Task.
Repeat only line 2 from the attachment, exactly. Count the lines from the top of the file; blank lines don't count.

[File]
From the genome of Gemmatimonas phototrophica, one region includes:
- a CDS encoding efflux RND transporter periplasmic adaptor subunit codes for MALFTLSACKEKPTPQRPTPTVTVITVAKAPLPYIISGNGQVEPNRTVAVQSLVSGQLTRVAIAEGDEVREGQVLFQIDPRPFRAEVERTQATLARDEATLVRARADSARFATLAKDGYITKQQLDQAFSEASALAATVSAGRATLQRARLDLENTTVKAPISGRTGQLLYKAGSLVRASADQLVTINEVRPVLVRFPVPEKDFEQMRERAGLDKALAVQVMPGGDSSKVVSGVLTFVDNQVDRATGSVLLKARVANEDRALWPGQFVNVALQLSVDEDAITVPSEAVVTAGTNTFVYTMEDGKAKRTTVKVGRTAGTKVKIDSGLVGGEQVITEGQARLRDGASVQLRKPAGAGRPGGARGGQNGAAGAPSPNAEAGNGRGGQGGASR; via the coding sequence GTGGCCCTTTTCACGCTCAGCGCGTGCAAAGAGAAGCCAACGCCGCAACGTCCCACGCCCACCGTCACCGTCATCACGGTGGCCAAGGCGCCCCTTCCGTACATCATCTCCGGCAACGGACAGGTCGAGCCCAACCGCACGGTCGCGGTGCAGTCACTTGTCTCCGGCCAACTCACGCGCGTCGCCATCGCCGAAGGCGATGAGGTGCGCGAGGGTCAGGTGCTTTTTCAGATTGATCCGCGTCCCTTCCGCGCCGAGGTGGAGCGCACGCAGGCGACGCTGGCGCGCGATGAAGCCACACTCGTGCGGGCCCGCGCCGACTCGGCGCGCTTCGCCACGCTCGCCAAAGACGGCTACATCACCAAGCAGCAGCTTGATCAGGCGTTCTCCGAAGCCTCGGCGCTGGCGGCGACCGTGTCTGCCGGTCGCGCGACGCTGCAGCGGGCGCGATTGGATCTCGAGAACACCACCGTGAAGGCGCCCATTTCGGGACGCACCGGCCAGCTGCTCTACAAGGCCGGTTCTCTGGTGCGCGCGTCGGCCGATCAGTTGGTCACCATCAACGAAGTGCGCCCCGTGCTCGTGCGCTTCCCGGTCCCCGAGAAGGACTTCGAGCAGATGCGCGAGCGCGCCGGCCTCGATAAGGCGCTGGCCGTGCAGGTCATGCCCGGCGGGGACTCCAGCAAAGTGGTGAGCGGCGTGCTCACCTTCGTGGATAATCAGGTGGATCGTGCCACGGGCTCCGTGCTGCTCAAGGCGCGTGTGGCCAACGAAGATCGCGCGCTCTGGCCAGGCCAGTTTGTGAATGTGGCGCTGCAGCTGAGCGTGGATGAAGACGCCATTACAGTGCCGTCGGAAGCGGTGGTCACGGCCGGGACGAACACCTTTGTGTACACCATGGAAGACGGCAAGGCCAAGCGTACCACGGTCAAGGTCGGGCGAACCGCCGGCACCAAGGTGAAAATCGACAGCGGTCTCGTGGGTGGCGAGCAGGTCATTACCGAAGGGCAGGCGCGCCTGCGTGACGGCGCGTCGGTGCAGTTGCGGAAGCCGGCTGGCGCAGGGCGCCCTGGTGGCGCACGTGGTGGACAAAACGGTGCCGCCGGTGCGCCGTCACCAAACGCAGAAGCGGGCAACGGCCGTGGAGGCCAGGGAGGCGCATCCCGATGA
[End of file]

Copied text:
- a CDS encoding efflux RND transporter periplasmic adaptor subunit codes for MALFTLSACKEKPTPQRPTPTVTVITVAKAPLPYIISGNGQVEPNRTVAVQSLVSGQLTRVAIAEGDEVREGQVLFQIDPRPFRAEVERTQATLARDEATLVRARADSARFATLAKDGYITKQQLDQAFSEASALAATVSAGRATLQRARLDLENTTVKAPISGRTGQLLYKAGSLVRASADQLVTINEVRPVLVRFPVPEKDFEQMRERAGLDKALAVQVMPGGDSSKVVSGVLTFVDNQVDRATGSVLLKARVANEDRALWPGQFVNVALQLSVDEDAITVPSEAVVTAGTNTFVYTMEDGKAKRTTVKVGRTAGTKVKIDSGLVGGEQVITEGQARLRDGASVQLRKPAGAGRPGGARGGQNGAAGAPSPNAEAGNGRGGQGGASR; via the coding sequence GTGGCCCTTTTCACGCTCAGCGCGTGCAAAGAGAAGCCAACGCCGCAACGTCCCACGCCCACCGTCACCGTCATCACGGTGGCCAAGGCGCCCCTTCCGTACATCATCTCCGGCAACGGACAGGTCGAGCCCAACCGCACGGTCGCGGTGCAGTCACTTGTCTCCGGCCAACTCACGCGCGTCGCCATCGCCGAAGGCGATGAGGTGCGCGAGGGTCAGGTGCTTTTTCAGATTGATCCGCGTCCCTTCCGCGCCGAGGTGGAGCGCACGCAGGCGACGCTGGCGCGCGATGAAGCCACACTCGTGCGGGCCCGCGCCGACTCGGCGCGCTTCGCCACGCTCGCCAAAGACGGCTACATCACCAAGCAGCAGCTTGATCAGGCGTTCTCCGAAGCCTCGGCGCTGGCGGCGACCGTGTCTGCCGGTCGCGCGACGCTGCAGCGGGCGCGATTGGATCTCGAGAACACCACCGTGAAGGCGCCCATTTCGGGACGCACCGGCCAGCTGCTCTACAAGGCCGGTTCTCTGGTGCGCGCGTCGGCCGATCAGTTGGTCACCATCAACGAAGTGCGCCCCGTGCTCGTGCGCTTCCCGGTCCCCGAGAAGGACTTCGAGCAGATGCGCGAGCGCGCCGGCCTCGATAAGGCGCTGGCCGTGCAGGTCATGCCCGGCGGGGACTCCAGCAAAGTGGTGAGCGGCGTGCTCACCTTCGTGGATAATCAGGTGGATCGTGCCACGGGCTCCGTGCTGCTCAAGGCGCGTGTGGCCAACGAAGATCGCGCGCTCTGGCCAGGCCAGTTTGTGAATGTGGCGCTGCAGCTGAGCGTGGATGAAGACGCCATTACAGTGCCGTCGGAAGCGGTGGTCACGGCCGGGACGAACACCTTTGTGTACACCATGGAAGACGGCAAGGCCAAGCGTACCACGGTCAAGGTCGGGCGAACCGCCGGCACCAAGGTGAAAATCGACAGCGGTCTCGTGGGTGGCGAGCAGGTCATTACCGAAGGGCAGGCGCGCCTGCGTGACGGCGCGTCGGTGCAGTTGCGGAAGCCGGCTGGCGCAGGGCGCCCTGGTGGCGCACGTGGTGGACAAAACGGTGCCGCCGGTGCGCCGTCACCAAACGCAGAAGCGGGCAACGGCCGTGGAGGCCAGGGAGGCGCATCCCGATGA